This year's election will evidently be one of the most important elections in many of our lifetimes. There is so much weight in this election, let alone the entirety of 2020, and we have the next four years to think about. This weight is shared on everyone's shoulders, young and old, those who have voted for years, and those who are voting for the very first time this November 3rd. But I have a feeling that, while voting is such a powerful capability for us to have, it's not the only thing we can do to help shape our future.
We've become some of the most observant and hard-working people, next to our parents.
There are many things we want to change or help with that may be out of our control; HOWEVER, (and I say this with my whole chest), you have power over your own actions and sometimes that can snowball and impact you more than you think. The way you react to a situation, how much you study, and going for a job you think you might not get all impacts your future. The fact that we're all going through this now, plus the situations and anything else that has made us grow into the person we are today, means that we've become some of the most observant and hard-working people, next to our parents.
Even the amount of research we have done, whether it was for school research papers or our own personal interests, has helped us become more aware of the world we live in. This doesn't mean any older generation is less observant or lazy, but I think that we have learned to uphold some important conversations and carry our weight at various points in our lives. We've had the opportunities some of our parents didn't, some instances where we knew what situations to avoid BECAUSE of our parents, guardians, influencers, or basically anyone who has given us their two cents on life.
However, voting is still important!
"So, voting isn't as important as how we act?" "Is one more important than the other?"
No, neither is more important than the other. Voting is how we project our voices so they can be heard. Unfortunately, our voices are not always listened to, which is a devastation in itself. When our voices aren't heard, we find ways to come together, support each other, and teach each other what we do and don't want.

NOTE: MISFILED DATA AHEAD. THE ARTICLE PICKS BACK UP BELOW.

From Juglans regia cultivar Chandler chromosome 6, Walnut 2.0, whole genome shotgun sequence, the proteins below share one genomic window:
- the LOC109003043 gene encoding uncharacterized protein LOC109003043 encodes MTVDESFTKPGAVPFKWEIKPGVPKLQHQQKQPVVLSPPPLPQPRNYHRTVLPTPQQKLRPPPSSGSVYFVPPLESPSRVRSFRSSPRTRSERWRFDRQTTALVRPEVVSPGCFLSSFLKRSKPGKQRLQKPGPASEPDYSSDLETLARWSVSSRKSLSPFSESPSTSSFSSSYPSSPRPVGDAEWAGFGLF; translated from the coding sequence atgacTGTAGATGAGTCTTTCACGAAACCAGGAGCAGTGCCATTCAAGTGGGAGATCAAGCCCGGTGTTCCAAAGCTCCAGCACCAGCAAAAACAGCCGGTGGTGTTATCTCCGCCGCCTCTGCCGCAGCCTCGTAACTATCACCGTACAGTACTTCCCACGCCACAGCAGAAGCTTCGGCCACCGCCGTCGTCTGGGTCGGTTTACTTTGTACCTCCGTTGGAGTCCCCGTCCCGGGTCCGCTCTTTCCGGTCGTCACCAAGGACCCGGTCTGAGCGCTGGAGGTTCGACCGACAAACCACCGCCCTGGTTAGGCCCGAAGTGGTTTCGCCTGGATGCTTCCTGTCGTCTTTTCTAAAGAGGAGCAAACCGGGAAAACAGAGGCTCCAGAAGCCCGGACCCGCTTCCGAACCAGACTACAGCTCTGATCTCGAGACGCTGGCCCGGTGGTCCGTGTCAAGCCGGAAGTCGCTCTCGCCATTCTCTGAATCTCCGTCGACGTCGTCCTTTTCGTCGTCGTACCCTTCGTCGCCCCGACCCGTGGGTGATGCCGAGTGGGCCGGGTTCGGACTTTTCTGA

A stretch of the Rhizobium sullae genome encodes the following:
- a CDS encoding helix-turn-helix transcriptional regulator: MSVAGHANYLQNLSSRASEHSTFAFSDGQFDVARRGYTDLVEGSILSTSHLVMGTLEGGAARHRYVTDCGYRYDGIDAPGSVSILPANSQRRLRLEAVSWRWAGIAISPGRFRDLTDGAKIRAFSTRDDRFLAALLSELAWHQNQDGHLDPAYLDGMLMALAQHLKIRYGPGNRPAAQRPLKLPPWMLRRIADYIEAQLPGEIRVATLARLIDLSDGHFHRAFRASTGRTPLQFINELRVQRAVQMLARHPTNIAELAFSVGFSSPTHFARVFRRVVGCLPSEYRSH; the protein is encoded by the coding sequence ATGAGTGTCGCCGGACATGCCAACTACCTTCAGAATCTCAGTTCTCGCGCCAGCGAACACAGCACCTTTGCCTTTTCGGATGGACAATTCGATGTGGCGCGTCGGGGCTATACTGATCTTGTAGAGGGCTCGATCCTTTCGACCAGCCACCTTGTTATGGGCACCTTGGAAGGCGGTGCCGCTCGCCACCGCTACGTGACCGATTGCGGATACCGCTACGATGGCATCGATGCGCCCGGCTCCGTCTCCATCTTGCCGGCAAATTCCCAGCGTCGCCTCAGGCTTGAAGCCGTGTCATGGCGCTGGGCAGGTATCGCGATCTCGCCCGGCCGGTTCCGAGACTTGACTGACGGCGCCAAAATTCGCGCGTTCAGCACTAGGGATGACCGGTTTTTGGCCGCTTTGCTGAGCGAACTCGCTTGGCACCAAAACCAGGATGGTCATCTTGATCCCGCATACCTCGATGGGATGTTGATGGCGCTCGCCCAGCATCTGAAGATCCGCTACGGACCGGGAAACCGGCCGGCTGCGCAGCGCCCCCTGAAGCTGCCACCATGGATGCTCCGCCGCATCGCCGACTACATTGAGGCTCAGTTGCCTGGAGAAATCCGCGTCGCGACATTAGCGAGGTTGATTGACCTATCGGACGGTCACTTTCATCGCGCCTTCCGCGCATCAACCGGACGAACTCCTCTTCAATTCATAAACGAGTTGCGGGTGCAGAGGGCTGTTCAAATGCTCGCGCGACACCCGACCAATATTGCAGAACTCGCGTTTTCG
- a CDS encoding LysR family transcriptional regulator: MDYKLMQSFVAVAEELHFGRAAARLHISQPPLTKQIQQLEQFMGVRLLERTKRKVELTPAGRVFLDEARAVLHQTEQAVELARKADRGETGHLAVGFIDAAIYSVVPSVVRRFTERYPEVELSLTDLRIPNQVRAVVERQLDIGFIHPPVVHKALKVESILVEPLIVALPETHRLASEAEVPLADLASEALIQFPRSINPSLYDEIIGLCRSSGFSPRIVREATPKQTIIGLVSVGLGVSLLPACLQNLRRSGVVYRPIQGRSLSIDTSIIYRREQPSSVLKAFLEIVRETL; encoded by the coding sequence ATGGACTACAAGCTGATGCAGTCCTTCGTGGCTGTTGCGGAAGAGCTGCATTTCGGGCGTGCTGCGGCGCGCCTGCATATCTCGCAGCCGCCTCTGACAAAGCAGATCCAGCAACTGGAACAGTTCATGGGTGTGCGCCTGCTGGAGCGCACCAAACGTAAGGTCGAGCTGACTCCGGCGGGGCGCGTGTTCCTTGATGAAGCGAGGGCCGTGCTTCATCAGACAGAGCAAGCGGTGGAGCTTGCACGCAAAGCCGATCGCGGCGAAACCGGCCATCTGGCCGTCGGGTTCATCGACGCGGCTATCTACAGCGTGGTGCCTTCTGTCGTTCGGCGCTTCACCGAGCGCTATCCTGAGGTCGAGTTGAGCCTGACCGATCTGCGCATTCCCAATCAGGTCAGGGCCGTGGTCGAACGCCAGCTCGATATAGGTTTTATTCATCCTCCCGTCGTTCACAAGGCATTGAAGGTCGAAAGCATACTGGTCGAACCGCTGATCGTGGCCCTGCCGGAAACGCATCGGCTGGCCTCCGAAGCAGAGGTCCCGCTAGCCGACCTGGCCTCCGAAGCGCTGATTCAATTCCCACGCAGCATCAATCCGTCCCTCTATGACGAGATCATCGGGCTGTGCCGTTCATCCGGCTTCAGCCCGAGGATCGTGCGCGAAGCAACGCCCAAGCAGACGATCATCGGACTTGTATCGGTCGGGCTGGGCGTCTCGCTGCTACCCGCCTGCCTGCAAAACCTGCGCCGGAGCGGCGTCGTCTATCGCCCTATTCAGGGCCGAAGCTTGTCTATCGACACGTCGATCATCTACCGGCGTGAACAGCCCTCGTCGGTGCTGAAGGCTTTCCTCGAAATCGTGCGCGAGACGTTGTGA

And we do the same as we go through life - in hard and troubling times, we come together and support each other. When we have families, we teach our children right from wrong, but it's inevitably up to them whether or not if they want to listen and follow through with what you teach them or completely disregard your input and deal with whatever consequences (good or bad) come their way. This is the work that is done in the house; this is why parents sometimes get upset at us for not turning homework in, not taking the trash out, or how we talk and act towards others.
I hope that we can take these experiences and use them to help shape our future.
We've also become a generation where we know when to draw the line between respect and disrespect; we know when to stop taking people's shit. I started to notice the shift in messages in music around 2014 when the hit "All About That Bass" by Meghan Trainor made its way through my middle school, hearing it hummed and sung by a lot of my friends. Around 2016 or 2017, I started to see more artists come out with songs about self love and positivity; more social media accounts were focusing on being relatable through certain situations such as toxic relationships, occurrences in households, high expectations that weighed on many people's shoulders, and the list goes on. These instances and experiences have hurt us and stayed with us as we continue to go through life, and I really hope that we use these situations to help us guide our children and others through similar situations we've been in or avoid them entirely and help them live a better life. They will help us shape our future.
Voting is our right; it's a great power that we have. But it is not going to fix everything in this country alone. Part of this is up to us to shape the future our kids grow up in.